Review By Emily

Pop culture has forever been a universal language, consistently infiltrating the minds of the current teen population. The popularity of TikTok has opened the scope for influencers worldwide, globalising the music scene more than ever, and Loveless is no exception. Riding off the recent resurgence of the emo scene, the Los Angeles locals who formed in mid 2020 have amounted an incredible international fanbase in a matter of months. Making their Melbourne debut, the boys of Loveless lived up to their online hype – selling out the iconic 170 Russell with a sensational punk-rock set reminiscent of the early 2000s greats including My Chemical Romance and Evanescence.

Closer to home, Sydney locals Closure set the tone for the short-but-sweet evening. Having released their first single in 2019, the band have had years to perfect their sound. Fronted by the enchanting vocalist Lucy May, the set played out with a perfect blend of originals and covers, each track feeding energy directly into the crowd. Starting out strong with a rock cover of Katy Perry’s Teenage Dream, Closure demanded the room’s attention. A particularly refreshing element was the consistently heavy, screeching guitar riffs that rang through every track, adding a level of emotion that cannot be portrayed through lyricism alone.

Although leaning heavily into the punk genre, Closure’s music remains bright and energetic, capturing the highs and lows of the emotions of their young adult audience. Bleed Out (No Wonder), the band’s newest single was a sure highlight of the set – backed by catchy electronic elements and an overlay of heavy metal drumming, ‘this is a fucking angry song’. Lucy’s vocals on this new track sound very similar to the bright emo tones of early records from The Veronicas, paired with a screamo-style backing from the band.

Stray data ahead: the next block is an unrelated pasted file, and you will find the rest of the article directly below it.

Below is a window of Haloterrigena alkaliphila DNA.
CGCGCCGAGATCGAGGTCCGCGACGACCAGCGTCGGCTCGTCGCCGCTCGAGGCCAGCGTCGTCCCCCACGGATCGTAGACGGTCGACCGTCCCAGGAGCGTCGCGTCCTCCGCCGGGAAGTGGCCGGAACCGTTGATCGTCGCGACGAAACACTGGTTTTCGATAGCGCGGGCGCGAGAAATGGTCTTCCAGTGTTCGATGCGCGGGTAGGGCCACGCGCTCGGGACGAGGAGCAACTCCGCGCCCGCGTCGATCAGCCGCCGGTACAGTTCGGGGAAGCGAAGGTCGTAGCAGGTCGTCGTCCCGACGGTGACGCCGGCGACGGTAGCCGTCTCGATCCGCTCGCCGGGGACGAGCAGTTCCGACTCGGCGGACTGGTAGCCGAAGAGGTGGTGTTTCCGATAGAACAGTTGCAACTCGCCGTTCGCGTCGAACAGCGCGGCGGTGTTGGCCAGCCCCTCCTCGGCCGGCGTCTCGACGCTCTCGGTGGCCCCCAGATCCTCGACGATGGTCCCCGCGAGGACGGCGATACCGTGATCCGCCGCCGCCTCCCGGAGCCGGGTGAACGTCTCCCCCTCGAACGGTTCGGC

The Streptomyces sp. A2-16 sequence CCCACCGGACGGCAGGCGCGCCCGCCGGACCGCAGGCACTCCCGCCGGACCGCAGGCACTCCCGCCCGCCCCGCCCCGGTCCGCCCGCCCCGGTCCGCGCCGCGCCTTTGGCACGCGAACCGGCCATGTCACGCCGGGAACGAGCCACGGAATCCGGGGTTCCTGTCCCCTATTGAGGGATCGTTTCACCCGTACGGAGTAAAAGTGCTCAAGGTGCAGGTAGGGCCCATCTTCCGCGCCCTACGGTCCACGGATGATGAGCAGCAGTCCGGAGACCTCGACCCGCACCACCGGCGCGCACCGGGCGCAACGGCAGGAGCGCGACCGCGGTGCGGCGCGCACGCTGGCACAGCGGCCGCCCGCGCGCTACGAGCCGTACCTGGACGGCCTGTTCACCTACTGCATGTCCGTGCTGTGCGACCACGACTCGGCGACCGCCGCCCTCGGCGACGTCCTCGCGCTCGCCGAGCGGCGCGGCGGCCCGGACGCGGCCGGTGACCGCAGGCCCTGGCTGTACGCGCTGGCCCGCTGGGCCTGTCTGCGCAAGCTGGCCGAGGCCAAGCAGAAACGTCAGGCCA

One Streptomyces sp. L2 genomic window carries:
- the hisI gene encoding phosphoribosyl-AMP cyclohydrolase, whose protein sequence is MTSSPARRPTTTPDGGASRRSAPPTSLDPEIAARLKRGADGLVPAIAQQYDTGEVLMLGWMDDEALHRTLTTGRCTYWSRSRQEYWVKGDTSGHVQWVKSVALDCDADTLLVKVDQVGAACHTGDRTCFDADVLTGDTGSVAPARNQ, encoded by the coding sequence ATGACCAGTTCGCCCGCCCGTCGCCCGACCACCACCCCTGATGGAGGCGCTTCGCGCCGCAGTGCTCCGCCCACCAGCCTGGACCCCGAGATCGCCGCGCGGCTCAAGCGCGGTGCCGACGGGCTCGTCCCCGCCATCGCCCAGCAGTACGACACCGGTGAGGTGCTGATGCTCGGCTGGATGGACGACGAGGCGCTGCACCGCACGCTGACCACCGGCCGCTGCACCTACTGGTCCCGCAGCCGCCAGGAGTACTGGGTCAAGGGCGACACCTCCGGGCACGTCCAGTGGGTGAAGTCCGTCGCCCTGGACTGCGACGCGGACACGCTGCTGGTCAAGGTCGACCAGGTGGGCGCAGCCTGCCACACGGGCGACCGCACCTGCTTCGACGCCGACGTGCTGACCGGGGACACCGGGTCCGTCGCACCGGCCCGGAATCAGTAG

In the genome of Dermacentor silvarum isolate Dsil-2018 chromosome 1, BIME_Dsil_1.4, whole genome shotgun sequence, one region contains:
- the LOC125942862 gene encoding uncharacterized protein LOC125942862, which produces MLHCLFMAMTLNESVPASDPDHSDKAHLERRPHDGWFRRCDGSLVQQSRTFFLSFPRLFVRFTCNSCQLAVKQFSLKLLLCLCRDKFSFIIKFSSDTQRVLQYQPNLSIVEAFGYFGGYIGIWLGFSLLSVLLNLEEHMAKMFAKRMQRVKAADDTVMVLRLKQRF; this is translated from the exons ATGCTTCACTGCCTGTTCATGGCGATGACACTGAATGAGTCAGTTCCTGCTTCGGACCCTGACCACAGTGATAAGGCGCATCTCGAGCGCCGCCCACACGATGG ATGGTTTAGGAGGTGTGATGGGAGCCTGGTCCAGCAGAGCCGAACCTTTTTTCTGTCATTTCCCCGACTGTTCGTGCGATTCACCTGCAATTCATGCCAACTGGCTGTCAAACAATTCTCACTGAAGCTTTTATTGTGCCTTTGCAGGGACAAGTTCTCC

Their debut single, Bedroom, may have been released a number of years ago, however the catchy guitar riffs and dreamy vocals make it one of the band’s strongest tracks. The relatable lyrics of loneliness and the ramifications of hook-up culture are as heartbreaking as they are empowering, and were the perfect way to rial up the audience one final time. Heavy headbanging and flying arms played out the set as the venue quickly hit its capacity in perfect time for Loveless to take the stage. 

Exploding into the mainstream charts in 2021 as a cover band, Loveless is ready to make a name for themselves as a heavyweight in the alt-pop scene. Blending modern hits with high-velocity hard rock and punk vocals, the band has nailed down their sound extraordinarily quickly, subsequently growing an incredibly loyal online fanbase. Putting faces to the screen names of their fans, 170 Russell found itself bursting at the seams on Sunday night to welcome the LA locals. Hitting all the conventional Aussie traditions, the band sunk a few VB’s, did a shoey, and became the captains of an ‘Aussie Aussie Aussie’ chant within their first 10 minutes on stage.